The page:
“Historically, a child could be tried in criminal court only after a judicial determination, before jeopardy attached, that he or she was unfit to be dealt with under juvenile court law. Since 1975 the procedural requirements for fitness hearings have been established by section 707.” (Juan G. v Superior Court (2012) 209 Cal.App.4th 1480, 1488.) The general rule used to be that “any individual less than 18 years of age who violates the criminal law comes within the jurisdiction of the juvenile court, which may adjudge such an individual a ward of the court.” (Manduley v. Superior Court (2002) 27 Cal.4th 537, 548, fn. omitted.)
Amendments to former sections 602 and 707 in 1999 and 2000, some by initiative, changed this historical rule. Under the changes, in specified circumstances, prosecutors were permitted, and sometimes required, to file charges against a juvenile directly in criminal court, where the juvenile would be treated as an adult. (Manduley v. Superior Court, supra, 27 Cal.4th at pp. 548-551; Juan G. v. Superior Court, supra, 209 Cal.App.4th at pp. 1488-1490.) These provisions were in effect when the prosecution filed the charges against defendant directly in criminal court.
Proposition 57 changed the procedure again, and largely returned California to the historical rule. “Among other provisions, Proposition 57 amended the Welfare and Institutions Code so as to eliminate direct filing by prosecutors. Certain categories of minors . . . can still be tried in criminal court, but only after a juvenile court judge conducts a transfer hearing to consider various factors such as the minor’s maturity, degree of criminal sophistication, prior delinquent history, and whether the minor can be rehabilitated. (Welf. & Inst. Code, § 707, subd. (a)(1).)” (People v. Vela (2017) 11 Cal.App.5th 68, 72, review granted July 12, 2017, S242298 (Vela).)
We must decide whether this requirement of a transfer hearing before a juvenile can be tried as an adult applies to defendant even though he had already been charged in adult court before Proposition 57 took effect. The question has potentially major consequences for juveniles like defendant. While a person convicted of serious crimes in adult court can be punished by a long prison sentence, juveniles are generally treated quite differently, with rehabilitation as the goal.
The Vela court summarized the procedures in the juvenile court system. “Generally, any person under the age of 18 who is charged with violating a law is considered a ‘minor.’ (See § 602.) A ‘juvenile court’ is a separate, civil division of the superior court. (§ 246.) A prosecutor charges a minor with an offense by filing a juvenile petition, rather than a criminal complaint. (See §§ 653.7, 655.) Minors ‘admit’ or ‘deny’ an offense, rather than plead ‘guilty’ or ‘not guilty.’ (§ 702.3.) There are no ‘trials,’ per se, in juvenile court, rather there is a ‘jurisdictional hearing’ presided over by a juvenile court judge. (§ 602.) The jurisdictional hearing is equivalent to a ‘bench trial’ in a criminal court. (See Cal. Rules of Court, rule 5.780.) Although a juvenile court judge adjudicates alleged law violations, there are no ‘conviction[s]’ in juvenile court. (§ 203.) Rather, the juvenile court determines—under the familiar beyond the reasonable doubt standard and under the ordinary rules of evidence—whether the allegations are ‘true’ and if the minor comes within its jurisdiction. (See § 602 et seq.)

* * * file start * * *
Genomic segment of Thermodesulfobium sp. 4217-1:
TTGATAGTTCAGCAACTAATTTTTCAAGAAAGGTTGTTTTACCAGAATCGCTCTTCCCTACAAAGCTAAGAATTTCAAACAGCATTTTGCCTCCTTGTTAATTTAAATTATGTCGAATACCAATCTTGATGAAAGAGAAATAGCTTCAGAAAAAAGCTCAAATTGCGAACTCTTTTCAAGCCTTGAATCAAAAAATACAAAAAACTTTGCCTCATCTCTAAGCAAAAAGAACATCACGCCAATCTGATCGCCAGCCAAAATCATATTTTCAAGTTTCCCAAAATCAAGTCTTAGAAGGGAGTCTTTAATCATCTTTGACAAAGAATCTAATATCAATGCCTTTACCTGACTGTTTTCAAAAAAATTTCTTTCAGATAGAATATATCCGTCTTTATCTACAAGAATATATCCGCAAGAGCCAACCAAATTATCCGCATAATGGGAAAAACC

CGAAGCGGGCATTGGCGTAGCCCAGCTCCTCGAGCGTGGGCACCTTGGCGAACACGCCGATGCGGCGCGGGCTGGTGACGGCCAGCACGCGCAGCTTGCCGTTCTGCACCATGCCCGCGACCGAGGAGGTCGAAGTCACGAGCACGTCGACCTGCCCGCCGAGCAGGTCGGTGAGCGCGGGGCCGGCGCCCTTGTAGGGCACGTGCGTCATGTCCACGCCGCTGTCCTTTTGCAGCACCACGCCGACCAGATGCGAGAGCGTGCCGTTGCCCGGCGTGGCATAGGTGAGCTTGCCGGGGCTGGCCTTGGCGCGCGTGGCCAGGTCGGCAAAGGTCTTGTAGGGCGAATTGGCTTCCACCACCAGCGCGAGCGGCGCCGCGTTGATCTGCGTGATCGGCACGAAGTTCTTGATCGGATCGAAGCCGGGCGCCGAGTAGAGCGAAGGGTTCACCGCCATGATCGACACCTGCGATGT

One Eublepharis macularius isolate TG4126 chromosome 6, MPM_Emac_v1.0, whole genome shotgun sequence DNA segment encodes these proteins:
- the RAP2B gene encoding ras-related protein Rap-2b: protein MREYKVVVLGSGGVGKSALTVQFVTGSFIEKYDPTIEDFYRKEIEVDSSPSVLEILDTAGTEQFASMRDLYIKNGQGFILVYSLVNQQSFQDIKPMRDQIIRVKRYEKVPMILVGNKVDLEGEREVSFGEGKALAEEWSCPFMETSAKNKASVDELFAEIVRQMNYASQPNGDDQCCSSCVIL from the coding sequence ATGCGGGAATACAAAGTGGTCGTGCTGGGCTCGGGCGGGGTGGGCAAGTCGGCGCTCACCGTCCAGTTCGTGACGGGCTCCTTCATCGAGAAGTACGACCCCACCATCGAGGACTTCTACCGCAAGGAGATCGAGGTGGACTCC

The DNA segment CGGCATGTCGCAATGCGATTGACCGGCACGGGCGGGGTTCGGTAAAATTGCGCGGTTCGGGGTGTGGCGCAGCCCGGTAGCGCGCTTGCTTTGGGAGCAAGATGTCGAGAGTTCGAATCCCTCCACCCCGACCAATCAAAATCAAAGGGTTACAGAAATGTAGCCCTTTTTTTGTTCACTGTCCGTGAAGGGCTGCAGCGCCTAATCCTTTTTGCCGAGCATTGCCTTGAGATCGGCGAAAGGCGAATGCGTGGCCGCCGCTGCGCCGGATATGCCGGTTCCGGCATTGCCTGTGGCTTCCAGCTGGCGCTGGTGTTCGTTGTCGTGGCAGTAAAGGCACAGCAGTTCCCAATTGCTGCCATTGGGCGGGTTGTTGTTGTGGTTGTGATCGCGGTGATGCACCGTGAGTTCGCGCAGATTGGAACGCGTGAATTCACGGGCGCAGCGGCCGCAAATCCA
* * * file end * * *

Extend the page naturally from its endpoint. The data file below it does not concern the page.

“There is no ‘sentence,’ per se, in juvenile court. Rather, a judge can impose a wide variety of rehabilitation alternatives after conducting a ‘dispositional hearing,’ which is equivalent to a sentencing hearing in a criminal court. (§ 725.5; In re Devin J. (1984) 155 Cal.App.3d 1096, 1100 [202 Cal.Rptr. 543].) In the more serious cases, a juvenile court can ‘commit’ a minor to juvenile hall or to the Division of Juvenile Justice (DJJ), formerly known as the California Youth Authority (CYA). In order to commit a minor to the DJJ, the record must show that less restrictive alternatives would be ineffective or inappropriate. (In re Teofilio A. (1989) 210 Cal.App.3d 571, 576 [258 Cal.Rptr. 540].) The DJJ, rather than the court, sets a parole consideration date. DJJ commitments can range from one year or less for nonserious offenses, and up to seven years for the most serious offenses, including murder. (See Cal. Code Regs., tit. 15, §§ 4951-4957.) A minor committed to DJJ must generally be discharged no later than 23 years of age. (§ 607, subd. (f).)” (Vela, supra, 11 Cal.App.5th at pp. 73-74, rev.gr.)
With this background in mind, we now consider whether defendant properly received the benefit of Proposition 57.
B. Whether Proposition 57 Applies to Defendant
“The Legislature ordinarily makes laws that will apply to events that will occur in the future. Accordingly, there is a presumption that laws apply prospectively rather than retroactively. But this presumption against retroactivity is a canon of statutory interpretation rather than a constitutional mandate. (Evangelatos v. Superior Court (1988) 44 Cal.3d 1188, 1224 [246 Cal.Rptr. 629, 753 P.2d 585].) Therefore, the Legislature can ordinarily enact laws that apply retroactively, either explicitly or by implication. (Tapia v. Superior Court (1991) 53 Cal.3d 282, 311 [279 Cal.Rptr. 592, 807 P.2d 434] (dis. opn. of Mosk, J.).) In order to determine if a law is meant to apply retroactively, the role of a court is to determine the intent of the Legislature, or in the case of a ballot measure, the intent of the electorate. (People v. Conley (2016) 63 Cal.4th 646, 659 [203 Cal.Rptr.3d 622, 373 P.3d 435].)” (Vela, supra, 11 Cal.App.5th at pp. 72-73, rev.gr.)